When Cristiano Ronaldo first arrived at Manchester United in 2003, football fans didn’t know what the make of him.
A relatively unknown lanky winger, full of stepovers.
Was he the real deal? Or was he just a show pony?
Well, the Portuguese youngster was soon upsetting rival fans with his constant diving and rolling around on the floor.
But Sir Alex Ferguson had a plan.
The Scot came up with a genius idea that soon stopped Cristiano from looking for free-kicks from referees in England.
Ferguson's plan for Ronaldo
In an interview with the Daily Mail, former United coach Tony Coton explained how Ferguson got the very best out of Ronaldo in training.
"Ferguson showed what he thought of this kid Ronaldo by handing him the club's iconic No7 shirt when he signed him in 2003,” Coton said.
"But just as important was the gaffer's ability to recognise his weaknesses.
"One flaw was his habit of falling to the floor like a rag doll every time he lost a tackle.
"Sir Alex embarked on a mission to toughen him up. Members of the coaching staff were encouraged to turn a blind eye if they saw Ronaldo being fouled in practise matches and small-sided games."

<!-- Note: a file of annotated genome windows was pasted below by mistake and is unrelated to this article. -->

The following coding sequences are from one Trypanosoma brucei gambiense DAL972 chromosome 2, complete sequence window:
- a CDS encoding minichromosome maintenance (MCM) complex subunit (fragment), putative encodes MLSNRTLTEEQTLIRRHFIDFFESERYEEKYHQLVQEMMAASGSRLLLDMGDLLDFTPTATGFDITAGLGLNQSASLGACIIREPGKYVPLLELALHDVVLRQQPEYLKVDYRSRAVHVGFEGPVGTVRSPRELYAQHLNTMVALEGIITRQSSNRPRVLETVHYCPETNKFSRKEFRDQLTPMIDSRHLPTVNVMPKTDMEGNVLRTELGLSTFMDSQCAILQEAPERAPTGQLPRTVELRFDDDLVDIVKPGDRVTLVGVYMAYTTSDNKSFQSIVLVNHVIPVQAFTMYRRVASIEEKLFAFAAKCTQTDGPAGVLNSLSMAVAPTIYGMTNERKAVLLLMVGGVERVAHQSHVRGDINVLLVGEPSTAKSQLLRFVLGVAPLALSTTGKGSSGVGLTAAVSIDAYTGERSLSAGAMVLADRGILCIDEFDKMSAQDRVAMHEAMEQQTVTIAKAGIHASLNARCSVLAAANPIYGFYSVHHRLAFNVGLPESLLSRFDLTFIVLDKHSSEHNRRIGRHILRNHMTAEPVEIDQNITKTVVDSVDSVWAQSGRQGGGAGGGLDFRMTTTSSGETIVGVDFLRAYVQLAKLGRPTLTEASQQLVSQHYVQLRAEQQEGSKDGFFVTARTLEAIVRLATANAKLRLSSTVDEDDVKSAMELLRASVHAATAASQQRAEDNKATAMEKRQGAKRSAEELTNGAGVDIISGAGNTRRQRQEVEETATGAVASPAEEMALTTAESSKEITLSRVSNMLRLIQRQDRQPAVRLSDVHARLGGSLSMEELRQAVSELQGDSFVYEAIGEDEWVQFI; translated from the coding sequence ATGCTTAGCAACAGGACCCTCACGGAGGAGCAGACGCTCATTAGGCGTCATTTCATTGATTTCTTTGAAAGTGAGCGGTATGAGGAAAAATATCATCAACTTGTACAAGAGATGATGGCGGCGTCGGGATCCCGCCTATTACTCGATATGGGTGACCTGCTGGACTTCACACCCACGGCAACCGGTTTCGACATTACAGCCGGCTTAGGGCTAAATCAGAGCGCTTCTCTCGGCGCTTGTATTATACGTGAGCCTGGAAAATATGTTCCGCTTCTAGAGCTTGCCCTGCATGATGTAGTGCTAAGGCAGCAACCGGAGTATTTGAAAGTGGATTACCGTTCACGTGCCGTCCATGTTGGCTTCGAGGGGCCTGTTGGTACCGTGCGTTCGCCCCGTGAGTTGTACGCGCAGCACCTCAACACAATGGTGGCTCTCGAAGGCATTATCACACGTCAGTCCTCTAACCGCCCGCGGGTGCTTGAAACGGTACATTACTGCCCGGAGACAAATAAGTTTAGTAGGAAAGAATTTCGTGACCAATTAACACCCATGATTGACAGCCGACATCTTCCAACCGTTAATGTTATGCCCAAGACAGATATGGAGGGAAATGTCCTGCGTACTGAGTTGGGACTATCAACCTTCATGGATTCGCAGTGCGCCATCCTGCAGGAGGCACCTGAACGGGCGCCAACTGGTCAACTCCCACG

With teammates like Roy Keane, Rio Ferdinand and Paul Scholes involved in these sessions, Ronaldo was given a pretty tough ride.
"These games were intense and no prisoners were taken," added Coton. "Poor Ronaldo didn't know what hit him as team-mates he'd been sharing a joke with him gave him the kind of treatment that was no laughing matter.
"When a free-kick was not forthcoming, he'd throw his hands up in outrage and sit on the turf muttering Portuguese curses while the game continued around him.
"Toughened pros like Roy Keane, Rio Ferdinand would lambast him for being soft.
"It was tough love and slowly but surely, the message began to seep into our winger's consciousness."
Fourteen years after joining the Red Devils and Ronaldo has got on to become one of the greatest players the sport has ever seen.
Four - soon to be five - Ballon d’Ors, five league titles for both United and Real and four Champions Leagues.
Would he have achieved all of that without Ferguson’s tough love early in his career? Probably not.
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